Fr. Francis Marino, Founder of the Anawim Community, often spoke of how the Liturgy constantly teaches and forms us. This profound process of “liturgical formation” takes place not only through each day’s readings and prayers, but also through the orderly arrangement of the feasts and seasons. In the month of September, the Church celebrates two feasts that clearly go together, the feast of the Exaltation of the Cross (September 14) and the memorial of Our Lady of Sorrows (September 15). Each feast has its own character and richness, but we can appreciate them even more if we ponder them together. Fr. Francis used to speak of them as “companion feasts.”
Taken together, the two feasts present us with the profound interpersonal communion of Jesus and Mary, revealed at the Cross. The Cross is both the altar of Jesus’ deepest self-emptying and the throne of his greatest exaltation. Mary at the Cross is pierced with sorrow and also revealed to be a mother in a new way – “spiritual motherhood.” This is the meaning of Jesus’ words to her, “Woman, behold your son” (Jn 19:26). The life-giving union of the hearts of Jesus and Mary, in sorrow and in joy, is a true mystical marriage.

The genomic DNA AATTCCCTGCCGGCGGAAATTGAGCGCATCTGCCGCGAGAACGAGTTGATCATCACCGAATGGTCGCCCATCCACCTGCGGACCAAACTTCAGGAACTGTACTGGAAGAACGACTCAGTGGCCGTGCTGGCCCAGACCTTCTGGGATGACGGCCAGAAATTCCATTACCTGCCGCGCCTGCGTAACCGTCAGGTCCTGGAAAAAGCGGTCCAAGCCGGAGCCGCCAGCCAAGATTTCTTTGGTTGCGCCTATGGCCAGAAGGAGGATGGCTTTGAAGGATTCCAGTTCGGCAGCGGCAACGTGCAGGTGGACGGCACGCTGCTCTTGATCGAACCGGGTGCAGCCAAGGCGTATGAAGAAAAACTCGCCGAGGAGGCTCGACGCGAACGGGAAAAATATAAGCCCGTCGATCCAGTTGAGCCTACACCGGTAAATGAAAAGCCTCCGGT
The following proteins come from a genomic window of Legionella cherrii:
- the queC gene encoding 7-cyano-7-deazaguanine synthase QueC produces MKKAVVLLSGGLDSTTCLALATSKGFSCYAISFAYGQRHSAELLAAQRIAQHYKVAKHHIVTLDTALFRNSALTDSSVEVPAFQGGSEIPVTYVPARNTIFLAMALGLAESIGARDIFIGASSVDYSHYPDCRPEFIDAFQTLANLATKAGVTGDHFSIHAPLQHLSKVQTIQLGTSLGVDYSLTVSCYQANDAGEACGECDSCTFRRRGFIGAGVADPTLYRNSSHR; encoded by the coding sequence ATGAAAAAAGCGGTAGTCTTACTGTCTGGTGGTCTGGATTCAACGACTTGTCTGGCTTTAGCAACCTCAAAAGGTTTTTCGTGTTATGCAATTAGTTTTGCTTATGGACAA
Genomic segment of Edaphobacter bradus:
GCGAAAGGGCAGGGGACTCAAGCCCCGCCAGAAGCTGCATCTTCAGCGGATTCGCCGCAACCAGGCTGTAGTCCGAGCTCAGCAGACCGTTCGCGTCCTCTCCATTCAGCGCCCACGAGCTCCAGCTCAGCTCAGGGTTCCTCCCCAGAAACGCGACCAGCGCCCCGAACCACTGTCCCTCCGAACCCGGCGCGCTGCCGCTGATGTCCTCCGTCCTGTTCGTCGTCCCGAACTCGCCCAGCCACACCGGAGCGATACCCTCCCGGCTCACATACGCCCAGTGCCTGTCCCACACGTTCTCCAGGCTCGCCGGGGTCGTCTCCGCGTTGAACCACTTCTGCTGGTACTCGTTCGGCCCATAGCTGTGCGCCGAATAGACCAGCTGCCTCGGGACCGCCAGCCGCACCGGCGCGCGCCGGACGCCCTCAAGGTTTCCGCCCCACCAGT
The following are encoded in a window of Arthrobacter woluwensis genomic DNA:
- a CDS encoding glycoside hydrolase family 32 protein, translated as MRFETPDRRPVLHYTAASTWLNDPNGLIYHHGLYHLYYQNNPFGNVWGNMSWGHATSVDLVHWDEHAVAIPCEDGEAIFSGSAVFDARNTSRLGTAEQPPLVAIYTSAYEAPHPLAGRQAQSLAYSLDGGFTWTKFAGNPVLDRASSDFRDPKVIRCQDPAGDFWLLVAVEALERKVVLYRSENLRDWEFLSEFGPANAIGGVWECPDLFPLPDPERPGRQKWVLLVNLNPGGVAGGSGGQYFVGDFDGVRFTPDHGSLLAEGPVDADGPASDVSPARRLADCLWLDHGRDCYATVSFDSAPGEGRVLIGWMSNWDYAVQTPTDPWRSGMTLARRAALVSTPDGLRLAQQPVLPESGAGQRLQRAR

Any mention of a marriage between a mother and a son can only be repulsive to us, unless we understand how mystical marriage far transcends natural marriage. The gospels reveal that Christ has come as the Divine Bridegroom; his Bride is the Church. The whole Church, and every baptized person, has truly been “married” to Christ. This is the sense in which we are to understand the mystical marriage of Jesus and Mary, for Mary is the perfect representation of the Church. The New Testament speaks of Christ as a new Adam (cf. Rom 5:12-21; 1 Cor 15:45-49). Who is the new Eve? She is the Church, the mother of all the faithful. But from the earliest years, the faithful have also identified Mary as the new Eve. When Jesus addressed her as “Woman,” he was revealing her as the new woman, the new “mother of all the living” (cf. Gn 3:20). Symbolically, she comes forth from the pierced side of Christ, just as Eve was taken from the side of Adam in the garden (Gn 2:22). From the spiritual union of Jesus and Mary, consummated at the cross, comes forth the innumerable offspring of the Church. In Mary we see the Church as a mother, and all the faithful are her children.
In his drawing of the scene of the crucifixion, Fr. Francis depicts the anawim, the remnant few, gathered with Mary at the foot of the cross. She is both sorrowful and fruitful, a sorrowful mother. All those who unite themselves with Mary in all their sufferings are also united with her Son and share in her spiritual fruitfulness. With Mary, we are given a share in the mystery of co-redemptive love, as we unite our sufferings with his for the redemption of the world (cf. Col 1:24).
Excerpt from The Anawim Way, Volume 13, no. 7. More information about The Anawim Way may be found here.